Caterpillars start out very tiny and grow many times their initial size over a two-week period. They only feed on milkweed leaves. Once a caterpillar is big enough, it crawls off the plant in search of a spot to anchor and form a chrysalis where it will go through a two-week metamorphosis into the next butterfly—one of 4 to 5 summer generations. While in the chrysalis, heat, cold, rain, wind and parasites stack the odds against the completion of the process.

Monarch caterpillar munching milkweed leaf

Caterpillar munching away, almost full-grown

I’d never seen a chrysalis in person, so I watched carefully, hoping I might be able to spot one. This was my lucky year, as the caterpillars were very accommodating, or maybe it was that evening star I wished upon. On July 24 at 12:30 p.m., I was astonished to look out my patio door and discover a caterpillar in its classic “J” position, anchored on the edge of the top of the door-frame…right where I’d be able to watch it from inside! It started to build its chrysalis around 6:40 p.m., and by 7:30, it was done, all tucked away in its lovely green room decorated with sparkling gold dots. I was amazed that it had crawled over twelve feet across the siding to that perfect spot under a two-foot overhang that would protect it from sun and rain. How did it know? What were the odds?

Monarch chrysalis anchored on patio doorframe

Monarch chrysalis anchored on patio door frame

On August 3 at 8:30 a.m., the new butterfly unzipped its chrysalis that had turned transparent the previous day. It clung to the door’s screen while unfurling and drying its wings. I was jubilant! A few hours later, it flew off, probably in search of a mate, as a few days later, I spotted more eggs on milkweed leaves, followed by more caterpillars.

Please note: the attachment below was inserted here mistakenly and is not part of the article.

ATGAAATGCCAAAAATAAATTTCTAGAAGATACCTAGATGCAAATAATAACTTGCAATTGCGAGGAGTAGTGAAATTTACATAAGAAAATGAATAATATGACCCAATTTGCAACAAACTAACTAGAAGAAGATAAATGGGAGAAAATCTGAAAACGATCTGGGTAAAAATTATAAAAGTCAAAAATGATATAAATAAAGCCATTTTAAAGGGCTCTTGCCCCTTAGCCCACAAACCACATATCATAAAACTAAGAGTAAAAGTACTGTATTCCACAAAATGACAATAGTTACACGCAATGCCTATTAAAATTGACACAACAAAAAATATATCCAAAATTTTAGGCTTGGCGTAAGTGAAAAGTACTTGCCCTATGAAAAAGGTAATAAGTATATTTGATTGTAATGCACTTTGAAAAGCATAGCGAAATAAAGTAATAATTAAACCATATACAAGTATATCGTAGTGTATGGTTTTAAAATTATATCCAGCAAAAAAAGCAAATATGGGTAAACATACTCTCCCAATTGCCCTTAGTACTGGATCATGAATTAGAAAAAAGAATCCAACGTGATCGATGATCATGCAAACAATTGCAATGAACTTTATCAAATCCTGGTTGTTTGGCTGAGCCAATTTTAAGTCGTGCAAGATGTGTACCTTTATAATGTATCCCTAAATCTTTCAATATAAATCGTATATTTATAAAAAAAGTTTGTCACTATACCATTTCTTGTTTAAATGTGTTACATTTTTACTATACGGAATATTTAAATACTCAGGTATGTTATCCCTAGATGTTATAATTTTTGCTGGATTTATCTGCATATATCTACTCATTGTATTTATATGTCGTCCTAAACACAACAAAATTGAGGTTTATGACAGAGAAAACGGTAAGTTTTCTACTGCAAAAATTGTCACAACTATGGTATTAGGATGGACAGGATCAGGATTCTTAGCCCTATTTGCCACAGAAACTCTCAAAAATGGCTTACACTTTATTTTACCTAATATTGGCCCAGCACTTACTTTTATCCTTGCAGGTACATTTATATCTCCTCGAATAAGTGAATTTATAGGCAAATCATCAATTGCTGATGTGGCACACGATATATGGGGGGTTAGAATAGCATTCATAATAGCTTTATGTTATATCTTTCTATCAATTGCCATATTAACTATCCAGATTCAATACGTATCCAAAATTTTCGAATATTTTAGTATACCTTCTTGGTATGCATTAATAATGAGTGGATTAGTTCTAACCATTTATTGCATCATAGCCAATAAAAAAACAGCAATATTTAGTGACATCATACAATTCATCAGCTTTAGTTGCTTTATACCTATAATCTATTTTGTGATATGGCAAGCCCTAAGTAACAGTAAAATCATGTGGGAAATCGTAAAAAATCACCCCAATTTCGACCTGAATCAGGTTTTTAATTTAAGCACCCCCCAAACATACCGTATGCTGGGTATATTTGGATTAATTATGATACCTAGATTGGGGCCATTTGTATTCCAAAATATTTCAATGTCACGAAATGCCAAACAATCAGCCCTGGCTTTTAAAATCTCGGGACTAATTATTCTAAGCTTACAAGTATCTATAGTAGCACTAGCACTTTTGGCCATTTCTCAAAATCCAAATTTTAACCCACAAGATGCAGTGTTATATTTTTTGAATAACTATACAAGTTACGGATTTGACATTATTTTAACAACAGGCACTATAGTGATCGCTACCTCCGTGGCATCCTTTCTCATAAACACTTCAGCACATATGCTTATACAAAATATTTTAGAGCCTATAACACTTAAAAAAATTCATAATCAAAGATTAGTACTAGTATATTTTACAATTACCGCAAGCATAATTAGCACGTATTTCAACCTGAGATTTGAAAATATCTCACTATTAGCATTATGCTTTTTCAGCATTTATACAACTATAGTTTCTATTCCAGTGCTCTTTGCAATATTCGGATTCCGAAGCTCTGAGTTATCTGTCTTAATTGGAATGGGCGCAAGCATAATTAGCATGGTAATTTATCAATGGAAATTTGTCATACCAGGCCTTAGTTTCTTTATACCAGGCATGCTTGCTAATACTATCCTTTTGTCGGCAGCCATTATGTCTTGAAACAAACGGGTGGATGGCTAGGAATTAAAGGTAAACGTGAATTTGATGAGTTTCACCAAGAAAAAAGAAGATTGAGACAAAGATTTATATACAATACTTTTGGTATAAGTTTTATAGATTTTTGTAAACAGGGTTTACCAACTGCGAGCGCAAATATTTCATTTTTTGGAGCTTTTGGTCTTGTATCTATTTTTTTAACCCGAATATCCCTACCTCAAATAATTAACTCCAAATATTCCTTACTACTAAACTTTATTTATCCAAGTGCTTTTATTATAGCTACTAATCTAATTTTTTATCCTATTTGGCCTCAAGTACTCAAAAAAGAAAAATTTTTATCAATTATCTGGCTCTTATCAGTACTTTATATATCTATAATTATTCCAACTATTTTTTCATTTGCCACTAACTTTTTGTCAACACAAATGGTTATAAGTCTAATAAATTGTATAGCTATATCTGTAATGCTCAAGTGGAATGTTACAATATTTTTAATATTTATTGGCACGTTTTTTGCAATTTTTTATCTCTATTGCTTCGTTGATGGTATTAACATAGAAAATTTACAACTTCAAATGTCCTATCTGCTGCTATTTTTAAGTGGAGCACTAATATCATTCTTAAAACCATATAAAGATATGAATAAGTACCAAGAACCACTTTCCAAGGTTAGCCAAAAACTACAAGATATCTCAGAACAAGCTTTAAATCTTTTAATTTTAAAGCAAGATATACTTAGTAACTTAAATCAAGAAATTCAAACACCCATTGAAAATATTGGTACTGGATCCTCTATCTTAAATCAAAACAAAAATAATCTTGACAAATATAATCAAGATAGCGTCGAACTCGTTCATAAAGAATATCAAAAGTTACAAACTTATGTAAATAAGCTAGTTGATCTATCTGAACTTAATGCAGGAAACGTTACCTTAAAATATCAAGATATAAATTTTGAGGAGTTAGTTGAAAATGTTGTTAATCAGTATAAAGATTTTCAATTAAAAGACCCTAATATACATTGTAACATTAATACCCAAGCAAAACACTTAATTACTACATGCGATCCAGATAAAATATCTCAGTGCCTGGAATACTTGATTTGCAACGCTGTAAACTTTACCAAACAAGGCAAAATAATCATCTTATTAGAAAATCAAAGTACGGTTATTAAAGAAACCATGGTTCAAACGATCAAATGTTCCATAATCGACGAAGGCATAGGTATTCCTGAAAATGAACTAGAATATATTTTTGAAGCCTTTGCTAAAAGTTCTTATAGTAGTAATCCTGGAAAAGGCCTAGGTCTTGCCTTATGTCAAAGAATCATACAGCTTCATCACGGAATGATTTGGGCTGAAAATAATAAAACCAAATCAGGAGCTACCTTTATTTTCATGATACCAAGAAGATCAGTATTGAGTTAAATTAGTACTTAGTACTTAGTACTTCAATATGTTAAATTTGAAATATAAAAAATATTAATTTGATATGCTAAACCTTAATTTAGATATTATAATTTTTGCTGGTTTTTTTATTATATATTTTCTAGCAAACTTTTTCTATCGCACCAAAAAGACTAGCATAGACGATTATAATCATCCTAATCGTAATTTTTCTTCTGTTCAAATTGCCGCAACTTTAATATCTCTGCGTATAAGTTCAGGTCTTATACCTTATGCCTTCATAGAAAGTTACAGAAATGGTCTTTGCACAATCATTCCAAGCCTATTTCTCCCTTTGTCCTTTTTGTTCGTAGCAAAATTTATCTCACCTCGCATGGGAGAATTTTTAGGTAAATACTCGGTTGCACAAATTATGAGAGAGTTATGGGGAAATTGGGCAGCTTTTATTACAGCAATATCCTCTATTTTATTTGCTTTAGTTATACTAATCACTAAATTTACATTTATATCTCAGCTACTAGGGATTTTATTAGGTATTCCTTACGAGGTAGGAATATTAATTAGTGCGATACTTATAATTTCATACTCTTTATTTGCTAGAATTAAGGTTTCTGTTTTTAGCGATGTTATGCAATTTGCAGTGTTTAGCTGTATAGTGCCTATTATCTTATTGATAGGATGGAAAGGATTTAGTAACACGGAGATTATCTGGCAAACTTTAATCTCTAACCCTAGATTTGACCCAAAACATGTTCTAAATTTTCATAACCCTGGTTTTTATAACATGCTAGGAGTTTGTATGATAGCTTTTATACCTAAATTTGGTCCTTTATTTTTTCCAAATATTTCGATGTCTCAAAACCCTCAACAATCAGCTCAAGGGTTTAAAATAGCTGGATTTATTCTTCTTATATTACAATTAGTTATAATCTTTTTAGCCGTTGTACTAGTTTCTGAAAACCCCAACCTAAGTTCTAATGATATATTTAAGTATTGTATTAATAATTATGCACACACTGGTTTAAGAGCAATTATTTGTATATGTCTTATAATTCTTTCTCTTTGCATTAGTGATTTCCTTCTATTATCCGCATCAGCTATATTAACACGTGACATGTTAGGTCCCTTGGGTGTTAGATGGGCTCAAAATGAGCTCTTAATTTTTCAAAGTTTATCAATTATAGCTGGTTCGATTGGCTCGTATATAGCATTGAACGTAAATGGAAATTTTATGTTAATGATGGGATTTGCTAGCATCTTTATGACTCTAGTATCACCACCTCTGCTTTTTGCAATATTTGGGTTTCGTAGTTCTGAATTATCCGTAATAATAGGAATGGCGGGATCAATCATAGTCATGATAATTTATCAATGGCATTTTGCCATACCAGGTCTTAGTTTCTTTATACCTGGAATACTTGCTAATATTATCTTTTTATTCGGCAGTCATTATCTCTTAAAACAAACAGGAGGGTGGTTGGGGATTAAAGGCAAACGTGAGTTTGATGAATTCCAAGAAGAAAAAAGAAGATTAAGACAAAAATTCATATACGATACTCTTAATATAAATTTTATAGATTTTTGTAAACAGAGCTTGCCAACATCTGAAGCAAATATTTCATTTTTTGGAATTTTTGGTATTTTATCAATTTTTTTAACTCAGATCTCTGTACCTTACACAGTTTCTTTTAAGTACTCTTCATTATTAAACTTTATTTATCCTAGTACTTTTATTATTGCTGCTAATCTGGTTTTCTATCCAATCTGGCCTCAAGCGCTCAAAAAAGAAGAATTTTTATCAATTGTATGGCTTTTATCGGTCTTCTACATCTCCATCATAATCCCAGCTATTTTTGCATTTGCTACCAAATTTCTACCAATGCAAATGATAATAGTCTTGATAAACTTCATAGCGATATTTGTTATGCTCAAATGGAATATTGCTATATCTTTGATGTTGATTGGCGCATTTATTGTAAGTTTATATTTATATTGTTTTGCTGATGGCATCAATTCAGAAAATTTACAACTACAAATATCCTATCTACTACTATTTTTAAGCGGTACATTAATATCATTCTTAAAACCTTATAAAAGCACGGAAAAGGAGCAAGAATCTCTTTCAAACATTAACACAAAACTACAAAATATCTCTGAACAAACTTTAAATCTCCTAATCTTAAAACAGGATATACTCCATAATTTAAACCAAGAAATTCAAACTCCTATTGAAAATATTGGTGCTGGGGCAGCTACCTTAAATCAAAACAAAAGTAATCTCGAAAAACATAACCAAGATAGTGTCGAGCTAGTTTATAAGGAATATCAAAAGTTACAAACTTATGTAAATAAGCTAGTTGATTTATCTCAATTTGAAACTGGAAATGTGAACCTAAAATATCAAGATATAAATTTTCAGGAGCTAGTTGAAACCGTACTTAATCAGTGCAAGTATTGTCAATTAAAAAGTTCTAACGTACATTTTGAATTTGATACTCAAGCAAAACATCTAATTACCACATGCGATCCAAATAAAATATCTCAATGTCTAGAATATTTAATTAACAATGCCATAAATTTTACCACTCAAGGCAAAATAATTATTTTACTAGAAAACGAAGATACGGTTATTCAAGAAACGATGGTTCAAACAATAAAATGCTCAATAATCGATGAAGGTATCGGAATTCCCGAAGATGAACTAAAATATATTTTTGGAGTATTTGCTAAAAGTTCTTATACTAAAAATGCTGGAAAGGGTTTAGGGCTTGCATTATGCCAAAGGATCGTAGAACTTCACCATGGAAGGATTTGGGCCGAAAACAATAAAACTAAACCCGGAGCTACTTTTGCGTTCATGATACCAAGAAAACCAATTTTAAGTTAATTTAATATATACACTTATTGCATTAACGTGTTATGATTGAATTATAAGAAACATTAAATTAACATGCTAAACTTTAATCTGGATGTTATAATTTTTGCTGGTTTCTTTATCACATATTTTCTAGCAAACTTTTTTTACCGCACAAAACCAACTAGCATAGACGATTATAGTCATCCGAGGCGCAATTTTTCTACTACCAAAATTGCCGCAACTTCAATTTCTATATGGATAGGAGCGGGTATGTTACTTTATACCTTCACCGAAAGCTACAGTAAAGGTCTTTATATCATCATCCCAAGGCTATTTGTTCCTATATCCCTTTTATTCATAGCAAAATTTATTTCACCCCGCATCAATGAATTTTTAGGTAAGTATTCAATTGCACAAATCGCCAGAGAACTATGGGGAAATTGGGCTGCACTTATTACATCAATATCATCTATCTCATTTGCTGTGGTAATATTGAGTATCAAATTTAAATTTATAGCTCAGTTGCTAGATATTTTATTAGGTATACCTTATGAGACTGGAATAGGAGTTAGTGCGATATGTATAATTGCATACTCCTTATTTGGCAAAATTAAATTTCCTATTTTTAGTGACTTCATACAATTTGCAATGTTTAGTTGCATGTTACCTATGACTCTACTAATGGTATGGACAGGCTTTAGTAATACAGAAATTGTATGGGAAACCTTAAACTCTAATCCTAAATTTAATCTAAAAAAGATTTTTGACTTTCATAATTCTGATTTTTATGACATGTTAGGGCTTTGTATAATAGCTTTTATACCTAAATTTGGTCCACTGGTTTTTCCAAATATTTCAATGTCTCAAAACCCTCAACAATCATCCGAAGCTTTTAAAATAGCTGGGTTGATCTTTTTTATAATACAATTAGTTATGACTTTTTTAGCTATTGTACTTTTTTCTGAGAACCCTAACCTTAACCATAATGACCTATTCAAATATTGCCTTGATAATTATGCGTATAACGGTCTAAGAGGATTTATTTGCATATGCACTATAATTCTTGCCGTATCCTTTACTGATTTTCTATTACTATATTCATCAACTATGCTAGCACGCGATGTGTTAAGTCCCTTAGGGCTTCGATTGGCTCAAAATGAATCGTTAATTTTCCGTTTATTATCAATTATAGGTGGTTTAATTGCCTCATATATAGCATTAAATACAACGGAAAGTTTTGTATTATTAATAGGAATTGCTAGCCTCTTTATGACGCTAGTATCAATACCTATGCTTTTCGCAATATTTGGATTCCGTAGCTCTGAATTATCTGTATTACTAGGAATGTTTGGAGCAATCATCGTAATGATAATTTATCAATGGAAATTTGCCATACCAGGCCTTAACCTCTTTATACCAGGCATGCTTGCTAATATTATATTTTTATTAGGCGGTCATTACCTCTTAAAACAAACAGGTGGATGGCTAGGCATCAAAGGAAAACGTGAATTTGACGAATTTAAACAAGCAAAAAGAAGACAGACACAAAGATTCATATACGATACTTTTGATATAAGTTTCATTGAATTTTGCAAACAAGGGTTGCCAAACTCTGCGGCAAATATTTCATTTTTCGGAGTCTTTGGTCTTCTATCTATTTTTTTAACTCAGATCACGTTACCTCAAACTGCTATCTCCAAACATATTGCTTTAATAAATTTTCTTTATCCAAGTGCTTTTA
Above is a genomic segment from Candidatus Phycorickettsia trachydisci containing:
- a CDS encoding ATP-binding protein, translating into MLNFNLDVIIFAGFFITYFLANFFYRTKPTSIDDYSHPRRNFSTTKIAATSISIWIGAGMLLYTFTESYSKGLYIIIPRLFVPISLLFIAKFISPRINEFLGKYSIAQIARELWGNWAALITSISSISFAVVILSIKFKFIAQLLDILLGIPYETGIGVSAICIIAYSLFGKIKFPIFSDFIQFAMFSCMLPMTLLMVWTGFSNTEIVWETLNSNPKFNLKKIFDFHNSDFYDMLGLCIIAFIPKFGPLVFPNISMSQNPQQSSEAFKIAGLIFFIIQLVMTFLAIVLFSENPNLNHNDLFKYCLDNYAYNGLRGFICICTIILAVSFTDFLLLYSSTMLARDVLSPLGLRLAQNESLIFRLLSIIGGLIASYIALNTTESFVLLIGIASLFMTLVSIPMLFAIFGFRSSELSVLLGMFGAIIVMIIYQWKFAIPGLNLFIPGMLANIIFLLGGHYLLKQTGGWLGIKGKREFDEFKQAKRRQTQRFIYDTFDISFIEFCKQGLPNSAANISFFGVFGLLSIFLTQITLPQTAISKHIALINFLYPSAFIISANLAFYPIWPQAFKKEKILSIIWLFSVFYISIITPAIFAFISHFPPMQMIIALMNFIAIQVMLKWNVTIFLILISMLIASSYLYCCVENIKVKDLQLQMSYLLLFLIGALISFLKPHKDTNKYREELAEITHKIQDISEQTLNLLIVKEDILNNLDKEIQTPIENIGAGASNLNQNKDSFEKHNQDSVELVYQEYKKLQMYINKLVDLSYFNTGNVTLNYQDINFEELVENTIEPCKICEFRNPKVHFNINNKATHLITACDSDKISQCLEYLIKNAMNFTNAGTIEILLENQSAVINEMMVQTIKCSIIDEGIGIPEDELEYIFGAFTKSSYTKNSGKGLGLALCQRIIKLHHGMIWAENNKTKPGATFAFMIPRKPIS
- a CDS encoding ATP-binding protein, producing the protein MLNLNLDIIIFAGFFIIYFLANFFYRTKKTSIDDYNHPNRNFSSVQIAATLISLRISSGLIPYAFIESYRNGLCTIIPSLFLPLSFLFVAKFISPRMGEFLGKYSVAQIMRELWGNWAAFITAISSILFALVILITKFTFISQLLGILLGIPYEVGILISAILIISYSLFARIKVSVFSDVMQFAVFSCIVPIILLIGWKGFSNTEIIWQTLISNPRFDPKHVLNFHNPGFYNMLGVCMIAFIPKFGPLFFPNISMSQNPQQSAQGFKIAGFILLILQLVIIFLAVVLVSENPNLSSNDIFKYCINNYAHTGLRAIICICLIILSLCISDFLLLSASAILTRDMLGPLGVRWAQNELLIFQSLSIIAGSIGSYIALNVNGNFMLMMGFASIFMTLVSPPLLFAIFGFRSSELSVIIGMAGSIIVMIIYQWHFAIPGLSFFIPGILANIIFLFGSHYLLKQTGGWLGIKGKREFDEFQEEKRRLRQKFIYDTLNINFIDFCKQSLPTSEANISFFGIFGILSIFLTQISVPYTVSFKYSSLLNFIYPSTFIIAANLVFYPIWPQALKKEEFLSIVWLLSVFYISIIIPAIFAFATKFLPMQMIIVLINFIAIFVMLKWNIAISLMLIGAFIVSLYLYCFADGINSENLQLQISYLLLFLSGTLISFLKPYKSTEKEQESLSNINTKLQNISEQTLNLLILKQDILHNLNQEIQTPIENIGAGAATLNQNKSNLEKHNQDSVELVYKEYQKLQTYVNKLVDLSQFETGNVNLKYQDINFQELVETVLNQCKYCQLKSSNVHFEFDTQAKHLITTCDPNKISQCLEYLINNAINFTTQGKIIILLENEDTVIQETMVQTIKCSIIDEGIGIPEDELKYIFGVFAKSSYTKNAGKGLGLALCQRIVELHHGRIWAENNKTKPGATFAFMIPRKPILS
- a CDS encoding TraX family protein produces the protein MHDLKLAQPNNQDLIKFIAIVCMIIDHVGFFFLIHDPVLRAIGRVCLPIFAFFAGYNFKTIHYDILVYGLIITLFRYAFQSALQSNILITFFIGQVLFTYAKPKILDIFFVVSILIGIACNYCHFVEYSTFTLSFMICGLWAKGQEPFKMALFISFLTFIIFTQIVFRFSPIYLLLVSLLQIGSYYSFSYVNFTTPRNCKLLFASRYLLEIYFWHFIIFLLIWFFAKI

Just after emerging from chrysalis, Monarch pumping "insect blood" through veins to inflate wings

Just after emerging from chrysalis, Monarch pumping "insect blood" through veins to inflate wings

Wings getting longer

Wings getting longer

View from inside house: drying its wings before first flight

View from inside house: drying its wings before first flight

View from outside: almost ready to launch

View from outside: almost ready to launch!

Evidently, my wish was still active, as on August 16, I discovered another chrysalis hanging inside a decorative concrete block. Once again, it was in a perfect, completely protected site. The caterpillar had crawled more than eight feet from the milkweed plants across concrete to get there. How did it know where it go? On August 28, another butterfly was launched. What were its odds?

Chrysalis inside block hollow

Concrete "castle walls" protect chrysalis hanging in uppermost room on left side

All was not completely well in the kingdom, though. Also on August 16, I found a chrysalis hanging from the lip of a storage container on the patio. At first, I was excited, as it was almost transparent, and I could see the shoulders of the butterfly wings in the top of it. Sadly, it never made it out. I don’t know what aborted the process, but that one didn’t beat the odds. We’d just had a spell of extreme heat and humidity, followed by heavy rain, and it was exposed to all of that.